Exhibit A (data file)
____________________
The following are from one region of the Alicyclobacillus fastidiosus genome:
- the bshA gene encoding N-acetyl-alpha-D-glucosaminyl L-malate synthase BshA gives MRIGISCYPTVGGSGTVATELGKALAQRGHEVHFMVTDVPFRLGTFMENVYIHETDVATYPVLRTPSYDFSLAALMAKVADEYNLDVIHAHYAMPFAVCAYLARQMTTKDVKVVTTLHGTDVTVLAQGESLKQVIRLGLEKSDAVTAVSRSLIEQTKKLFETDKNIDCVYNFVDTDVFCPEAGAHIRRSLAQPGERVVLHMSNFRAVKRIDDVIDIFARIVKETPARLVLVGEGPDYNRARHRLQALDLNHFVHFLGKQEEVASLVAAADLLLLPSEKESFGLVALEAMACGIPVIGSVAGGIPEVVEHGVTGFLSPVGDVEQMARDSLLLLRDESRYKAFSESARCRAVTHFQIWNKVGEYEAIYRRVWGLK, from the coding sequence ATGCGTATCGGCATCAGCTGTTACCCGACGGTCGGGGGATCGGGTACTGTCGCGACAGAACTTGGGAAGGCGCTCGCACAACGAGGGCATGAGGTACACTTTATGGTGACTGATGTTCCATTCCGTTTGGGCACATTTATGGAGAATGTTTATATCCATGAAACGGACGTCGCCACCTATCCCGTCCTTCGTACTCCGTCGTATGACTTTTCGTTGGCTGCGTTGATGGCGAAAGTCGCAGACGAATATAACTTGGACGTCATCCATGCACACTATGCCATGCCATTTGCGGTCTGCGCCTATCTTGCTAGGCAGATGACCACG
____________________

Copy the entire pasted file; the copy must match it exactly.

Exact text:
The following are from one region of the Alicyclobacillus fastidiosus genome:
- the bshA gene encoding N-acetyl-alpha-D-glucosaminyl L-malate synthase BshA gives MRIGISCYPTVGGSGTVATELGKALAQRGHEVHFMVTDVPFRLGTFMENVYIHETDVATYPVLRTPSYDFSLAALMAKVADEYNLDVIHAHYAMPFAVCAYLARQMTTKDVKVVTTLHGTDVTVLAQGESLKQVIRLGLEKSDAVTAVSRSLIEQTKKLFETDKNIDCVYNFVDTDVFCPEAGAHIRRSLAQPGERVVLHMSNFRAVKRIDDVIDIFARIVKETPARLVLVGEGPDYNRARHRLQALDLNHFVHFLGKQEEVASLVAAADLLLLPSEKESFGLVALEAMACGIPVIGSVAGGIPEVVEHGVTGFLSPVGDVEQMARDSLLLLRDESRYKAFSESARCRAVTHFQIWNKVGEYEAIYRRVWGLK, from the coding sequence ATGCGTATCGGCATCAGCTGTTACCCGACGGTCGGGGGATCGGGTACTGTCGCGACAGAACTTGGGAAGGCGCTCGCACAACGAGGGCATGAGGTACACTTTATGGTGACTGATGTTCCATTCCGTTTGGGCACATTTATGGAGAATGTTTATATCCATGAAACGGACGTCGCCACCTATCCCGTCCTTCGTACTCCGTCGTATGACTTTTCGTTGGCTGCGTTGATGGCGAAAGTCGCAGACGAATATAACTTGGACGTCATCCATGCACACTATGCCATGCCATTTGCGGTCTGCGCCTATCTTGCTAGGCAGATGACCACG